Photographer brings work home
This January 2012 photo provided by photographer Seth Casteel shows Duchess on the cover of his photo book 'Underwater Dogs' taken in Chicago.
DECATUR -- Since Decatur native Seth Casteel's underwater dog photography first went viral online in February, his life has essentially turned inside out.
He went from just trying to make a living offering personal portraiture sessions of pets to a nationally renowned figure in the field of photography, watching as offers he never would have expected to receive rolled in. But never has he forgotten his desire to return to Decatur with his work, which will be on display throughout November at the Decatur Area Arts Council, in a gallery simply titled "Dogs."
"Not in a gazillion years would I have thought that taking underwater dog photos would bring such attention," said Casteel, who will be on hand tonight for the 5 to 8 p.m. artist reception at the Madden Arts Center. "Before that I was asking myself `How will my business succeed?' All I knew was that I was going to continue pursuing my passion for dog and cat photography. Up until a few months ago though, I wasn't sure about anything else. Now I'm hopeful that I'll be able to have this career forever."
Casteel's debut book of aquatic dog photos, "Underwater Dogs," was released Oct. 23, and is currently the No. 32 overall book in Amazon's sales rankings. It's the No. 1 offering overall in the fields of photography and pets. Customer reviews, unsurprisingly, are glowing.
And it's not just monetary success that has come Casteel's way. He's also had an opportunity to have his work featured in nationally distributed magazines and television news shows, and has accepted new photographic opportunities he never would have known otherwise. Earlier in the year, he was even sent to Alaska by The New York Times Magazine to photograph the annual migration and spawning of sockeye salmon, deep in grizzly country.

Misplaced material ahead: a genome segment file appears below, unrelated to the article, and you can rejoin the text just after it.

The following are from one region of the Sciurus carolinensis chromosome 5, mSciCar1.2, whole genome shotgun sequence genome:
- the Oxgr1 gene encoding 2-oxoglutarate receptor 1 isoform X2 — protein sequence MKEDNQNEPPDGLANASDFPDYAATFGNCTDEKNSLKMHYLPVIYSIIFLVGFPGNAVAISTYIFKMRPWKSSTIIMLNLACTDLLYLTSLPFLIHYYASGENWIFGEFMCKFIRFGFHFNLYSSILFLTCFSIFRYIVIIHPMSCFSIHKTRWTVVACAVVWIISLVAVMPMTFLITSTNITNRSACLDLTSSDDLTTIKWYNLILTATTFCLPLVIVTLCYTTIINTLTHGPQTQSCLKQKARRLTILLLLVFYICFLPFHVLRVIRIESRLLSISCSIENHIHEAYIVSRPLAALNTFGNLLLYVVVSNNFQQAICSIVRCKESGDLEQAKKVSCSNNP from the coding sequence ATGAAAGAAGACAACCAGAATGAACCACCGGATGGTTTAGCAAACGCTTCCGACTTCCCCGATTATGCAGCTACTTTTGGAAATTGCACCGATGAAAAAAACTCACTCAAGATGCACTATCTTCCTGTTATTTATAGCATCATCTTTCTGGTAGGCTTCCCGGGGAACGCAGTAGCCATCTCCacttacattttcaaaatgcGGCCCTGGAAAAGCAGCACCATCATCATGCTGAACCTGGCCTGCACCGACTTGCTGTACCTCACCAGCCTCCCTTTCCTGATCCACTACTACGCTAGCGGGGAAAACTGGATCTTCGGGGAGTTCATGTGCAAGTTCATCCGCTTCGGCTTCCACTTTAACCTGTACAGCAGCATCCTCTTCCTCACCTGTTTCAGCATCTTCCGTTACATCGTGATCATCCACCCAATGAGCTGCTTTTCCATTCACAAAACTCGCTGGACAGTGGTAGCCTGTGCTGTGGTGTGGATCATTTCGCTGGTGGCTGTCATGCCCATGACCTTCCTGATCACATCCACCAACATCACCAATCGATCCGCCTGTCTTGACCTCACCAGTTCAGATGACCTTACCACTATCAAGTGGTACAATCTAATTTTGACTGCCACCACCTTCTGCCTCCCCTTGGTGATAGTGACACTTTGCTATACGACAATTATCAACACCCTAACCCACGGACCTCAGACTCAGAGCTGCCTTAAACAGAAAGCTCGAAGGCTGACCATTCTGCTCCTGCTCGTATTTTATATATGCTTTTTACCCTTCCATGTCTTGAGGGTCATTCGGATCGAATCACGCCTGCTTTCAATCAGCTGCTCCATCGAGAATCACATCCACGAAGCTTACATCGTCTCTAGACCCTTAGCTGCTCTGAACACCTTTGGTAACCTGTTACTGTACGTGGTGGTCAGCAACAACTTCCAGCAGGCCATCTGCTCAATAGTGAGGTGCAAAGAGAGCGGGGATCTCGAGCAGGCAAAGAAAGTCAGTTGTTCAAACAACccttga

"That was super flattering to be asked to be their photographer, and it was an amazing experience," he said. "It was also much different from shooting dogs in a pool. I found that salmon aren't interested in tennis balls, that's for sure. And that water is pretty chilly; I'm told it was down to 37 degrees at times."
Casteel's special skill when it comes to underwater photography was an ability he cultivated pretty much entirely on his own. He took no classes to specifically refine his ability to shoot underwater, but instead took thousands of digital shots until he learned the basics.
"The great thing about shooting in digital photography these days is that you can learn so much, so fast," he said. "When you take tens of thousands of photos, you're going to figure some things out."
At the arts council, gallery director Sue Powell was very excited to get Casteel's exhibit installed, saying that his work transcends simple "pet photography" with the unique perspectives that he can find in his canine subjects.
"He hit on something unique," Powell said. "The personality of the dogs underwater in particular is much different from what we see on land. It's a unique canine perspective. Some of them are really funny, some are dramatic, and all of the colors are just beautiful."
"Dogs" isn't quite the typical exhibition for the arts council, but Powell stresses the quality of the work and the art of getting the perfect photo, as well as the local nature of Casteel as a hometown artist. The opening reception tonight will also be used to give exposure to local animal shelters, another passion of Casteel's.
"The adoption of pets is near and dear to his heart, so local organizations like Homeward Bound and Macon County Animal Shelter will be there to speak about their organizations and have a few pets up for adoption," Powell said. "There will also be a local pet photo contest up on the third floor that Seth will be judging, and the winners will receive some signed copies of his book."
Everything comes back to Casteel's overwhelming fondness for pets. In his dog subjects in particular, there is an almost infinite number of personality perspectives the photographer believes he can convey.
"Joyfulness, focused attention, passion, primal instinct; I could give you so many descriptors," he said. "People have a connection to dogs and appreciate the emotional capacity of dogs. We can't help but react."
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